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article imageOp-Ed: Why the ATF's proposed 5.56 ammunition ban is ridiculous

By Alex Allen     Mar 4, 2015 in Politics
The ATF and White House are proposing a new ban on certain types of armor piercing 5.56 caliber ammunition; but the logic they're using to support their proposal is severely flawed.
If you follow any sort of political news (specifically on the subject of gun control) you've probably heard about the ATF's new proposal. The Bureau of Alcohol Tobacco Firearms and Explosives has recently been urging the White House to take executive action in order to ban green tip 5.56 ammunition. The ammunition has armor piercing capabilities but, while the production of armor piercing ammunition was outlawed in the 1980s, this particular round was exempt from the ban because of its popularity among sport shooters and hunters.
The reasoning given by the White House and ATF in recent days as to why the exemption should now be lifted on green tip 5.56 ammo is the recent availability of AR-style 'pistols' which are able to fire the 5.56 round. In fact, White House Press Secretary Josh Earnest recently told reporters that law enforcement are at a considerable risk with the availability of the round and the AR pistols. “We are looking at additional ways to protect our brave men and women in law enforcement, and believe that this process is valuable for that reason alone,” he said. "This seems to be an area where everyone should agree that if there are armor-piercing bullets available that can fit into easily concealed weapons, that it puts our law enforcement at considerably more risk." So, does this logic actually hold up? Well, let's take a look at the facts, shall we?
As for the green tip 5.56 round being armor piercing, that's completely true. The round was specifically designed to penetrate soft body armor. So, if that was the only reasoning the powers that be were giving for the proposed ban, their logic would hold up; but it isn't. The main reason the ATF and White House have given for this proposed ban, as stated previously, is the recent surge in availability of "easily concealable" AR-style pistols.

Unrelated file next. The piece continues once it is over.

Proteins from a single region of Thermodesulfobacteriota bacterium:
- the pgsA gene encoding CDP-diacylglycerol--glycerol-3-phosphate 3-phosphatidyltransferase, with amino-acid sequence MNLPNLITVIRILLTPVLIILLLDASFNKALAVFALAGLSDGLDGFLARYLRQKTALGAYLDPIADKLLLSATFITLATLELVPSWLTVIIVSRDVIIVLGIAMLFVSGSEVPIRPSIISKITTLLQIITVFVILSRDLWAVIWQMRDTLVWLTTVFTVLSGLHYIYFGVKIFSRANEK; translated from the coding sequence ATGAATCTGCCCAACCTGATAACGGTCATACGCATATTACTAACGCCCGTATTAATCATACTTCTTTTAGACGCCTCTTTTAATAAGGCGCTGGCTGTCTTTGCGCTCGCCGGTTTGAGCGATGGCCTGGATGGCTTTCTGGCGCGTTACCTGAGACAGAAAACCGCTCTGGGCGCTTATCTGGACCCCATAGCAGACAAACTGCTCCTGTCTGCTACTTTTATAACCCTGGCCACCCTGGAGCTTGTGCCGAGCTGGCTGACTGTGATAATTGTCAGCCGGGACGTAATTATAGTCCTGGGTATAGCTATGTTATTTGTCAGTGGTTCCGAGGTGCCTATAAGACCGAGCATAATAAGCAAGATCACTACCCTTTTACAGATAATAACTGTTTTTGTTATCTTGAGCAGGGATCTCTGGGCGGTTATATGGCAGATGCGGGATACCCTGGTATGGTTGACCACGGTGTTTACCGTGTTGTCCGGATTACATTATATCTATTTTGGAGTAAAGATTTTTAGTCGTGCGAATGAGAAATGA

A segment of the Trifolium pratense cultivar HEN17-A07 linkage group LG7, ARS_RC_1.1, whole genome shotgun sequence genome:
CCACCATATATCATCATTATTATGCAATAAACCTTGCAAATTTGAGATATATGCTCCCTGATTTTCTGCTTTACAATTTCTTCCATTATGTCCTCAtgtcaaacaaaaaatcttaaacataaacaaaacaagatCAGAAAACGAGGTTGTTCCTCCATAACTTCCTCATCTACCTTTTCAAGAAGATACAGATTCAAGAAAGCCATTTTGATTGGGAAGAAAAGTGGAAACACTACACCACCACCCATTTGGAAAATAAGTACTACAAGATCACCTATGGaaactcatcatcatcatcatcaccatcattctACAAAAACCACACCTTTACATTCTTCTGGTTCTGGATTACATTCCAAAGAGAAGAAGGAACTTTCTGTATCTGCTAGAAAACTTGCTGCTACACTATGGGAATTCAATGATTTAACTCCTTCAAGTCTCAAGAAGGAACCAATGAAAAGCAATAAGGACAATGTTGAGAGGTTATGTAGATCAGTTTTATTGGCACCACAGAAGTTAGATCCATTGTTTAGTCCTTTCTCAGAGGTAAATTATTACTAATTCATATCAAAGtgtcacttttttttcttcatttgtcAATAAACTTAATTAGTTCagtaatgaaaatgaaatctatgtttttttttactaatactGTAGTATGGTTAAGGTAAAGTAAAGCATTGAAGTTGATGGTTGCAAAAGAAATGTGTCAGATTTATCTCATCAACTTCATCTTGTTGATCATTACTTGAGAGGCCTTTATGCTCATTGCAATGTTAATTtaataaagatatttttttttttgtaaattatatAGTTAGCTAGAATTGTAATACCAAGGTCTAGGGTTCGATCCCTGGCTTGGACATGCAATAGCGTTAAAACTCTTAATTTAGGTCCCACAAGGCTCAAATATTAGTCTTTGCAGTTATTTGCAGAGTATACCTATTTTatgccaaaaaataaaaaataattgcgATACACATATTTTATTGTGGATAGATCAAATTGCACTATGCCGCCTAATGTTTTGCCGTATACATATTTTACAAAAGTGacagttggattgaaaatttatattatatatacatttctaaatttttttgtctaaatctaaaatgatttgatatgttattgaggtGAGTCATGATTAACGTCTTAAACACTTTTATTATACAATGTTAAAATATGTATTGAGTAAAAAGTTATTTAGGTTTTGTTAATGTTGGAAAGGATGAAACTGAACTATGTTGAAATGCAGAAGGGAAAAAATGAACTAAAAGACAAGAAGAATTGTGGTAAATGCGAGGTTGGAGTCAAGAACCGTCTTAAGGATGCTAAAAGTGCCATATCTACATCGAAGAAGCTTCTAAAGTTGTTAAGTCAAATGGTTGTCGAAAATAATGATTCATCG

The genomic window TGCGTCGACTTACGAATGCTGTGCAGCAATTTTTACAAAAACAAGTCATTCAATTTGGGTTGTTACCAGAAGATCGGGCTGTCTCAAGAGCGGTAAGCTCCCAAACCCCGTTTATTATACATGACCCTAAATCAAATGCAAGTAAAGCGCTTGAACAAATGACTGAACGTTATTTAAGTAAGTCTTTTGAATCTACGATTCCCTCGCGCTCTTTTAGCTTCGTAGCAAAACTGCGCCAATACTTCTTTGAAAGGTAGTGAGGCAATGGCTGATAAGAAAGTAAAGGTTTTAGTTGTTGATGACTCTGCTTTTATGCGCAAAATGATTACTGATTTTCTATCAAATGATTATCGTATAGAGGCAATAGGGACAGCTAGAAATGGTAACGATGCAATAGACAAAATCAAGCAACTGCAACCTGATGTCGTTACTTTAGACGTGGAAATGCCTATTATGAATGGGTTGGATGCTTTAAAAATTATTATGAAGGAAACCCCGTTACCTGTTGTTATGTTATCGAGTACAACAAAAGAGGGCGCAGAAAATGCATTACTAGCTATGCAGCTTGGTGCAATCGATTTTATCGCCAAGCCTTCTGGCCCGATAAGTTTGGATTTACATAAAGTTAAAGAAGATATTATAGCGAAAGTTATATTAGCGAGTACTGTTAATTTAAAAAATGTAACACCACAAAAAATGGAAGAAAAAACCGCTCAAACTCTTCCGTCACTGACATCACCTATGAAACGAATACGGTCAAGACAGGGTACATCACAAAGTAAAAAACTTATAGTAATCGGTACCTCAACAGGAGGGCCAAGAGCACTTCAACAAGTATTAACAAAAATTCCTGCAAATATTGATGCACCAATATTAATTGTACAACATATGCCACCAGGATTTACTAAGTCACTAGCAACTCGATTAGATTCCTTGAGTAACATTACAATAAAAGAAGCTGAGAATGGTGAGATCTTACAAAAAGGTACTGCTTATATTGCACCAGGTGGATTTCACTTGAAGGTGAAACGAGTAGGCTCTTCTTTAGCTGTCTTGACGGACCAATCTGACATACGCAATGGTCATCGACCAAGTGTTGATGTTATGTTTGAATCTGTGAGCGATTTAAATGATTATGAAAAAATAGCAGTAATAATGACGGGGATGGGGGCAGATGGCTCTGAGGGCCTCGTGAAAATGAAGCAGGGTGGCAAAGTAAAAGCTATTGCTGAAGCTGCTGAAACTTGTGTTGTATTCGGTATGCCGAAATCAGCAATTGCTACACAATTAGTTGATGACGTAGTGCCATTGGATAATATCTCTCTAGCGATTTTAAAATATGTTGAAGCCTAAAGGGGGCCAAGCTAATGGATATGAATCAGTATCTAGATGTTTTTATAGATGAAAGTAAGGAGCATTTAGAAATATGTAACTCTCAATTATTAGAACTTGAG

It is true that many so-called AR-style 'pistols' have been popping up on the civilian market recently. What's not true, however, is the notion that these firearms are "easily concealable." In fact, the only reason these firearms are considered pistols and not rifles is because of a slightly shorter barrel length and the lack of a shoulder stock. These AR-style 'pistols,' much like their AK-style counterparts, are simply sawed-off rifles with the butt-stock removed. So, generally speaking, these firearms are not very small.
Let's take, for example, one of the most common concealed carry handguns; the Glock 19. The Glock model 19 is a 9mm pistol that is designed to be easily carried for self-defense purposes; and even with a small overall length of just 7.36 inches and a height of just under 5 inches, many people still find it difficult to conceal, which has prompted firearms manufacturers to release handguns that are much smaller in size. So, if even the small Glock 19 is too big for some people to comfortably carry concealed, what about these AR-style pistols?
The dimensions of a Glock 19 9mm pistol  as shown on Glock s official website
The dimensions of a Glock 19 9mm pistol, as shown on Glock's official website
Glock website
One of the most popular AR manufacturers, Bushmaster, has a line of AR-style pistols known as the XM-15s. Even without the butt-stock which a typical AR-style rifle would have, these firearms have a whopping overall length of anywhere from 23 to 26.5 inches; that's over triple the length of the Glock 19. Not to mention, these so-called pistols weigh in at about five pounds on average, compared to the light 23 ounces the Glock 19 weighs.
Sure, a mad man could conceal one of these AR 'pistols' in a huge trench coat if he wanted to but theoretically, he could do the same with one of the many rifles on the market that have folding and retractable stocks. So, to suggest that these AR-style pistols somehow pose a larger threat to law enforcement when paired with these armor piercing rounds, is absolutely preposterous.
So, if the ATF and White House would like to have a deeper argument about gun control, I'm all for it. (especially considering the fact that their federal gun control has been an utter failure in the past several years, with the second amendment and gun rights always prevailing) But until then, the fear mongering about these supposedly "easily concealed" AR-style pistols has to stop because it's pretty ridiculous.
This opinion article was written by an independent writer. The opinions and views expressed herein are those of the author and are not necessarily intended to reflect those of
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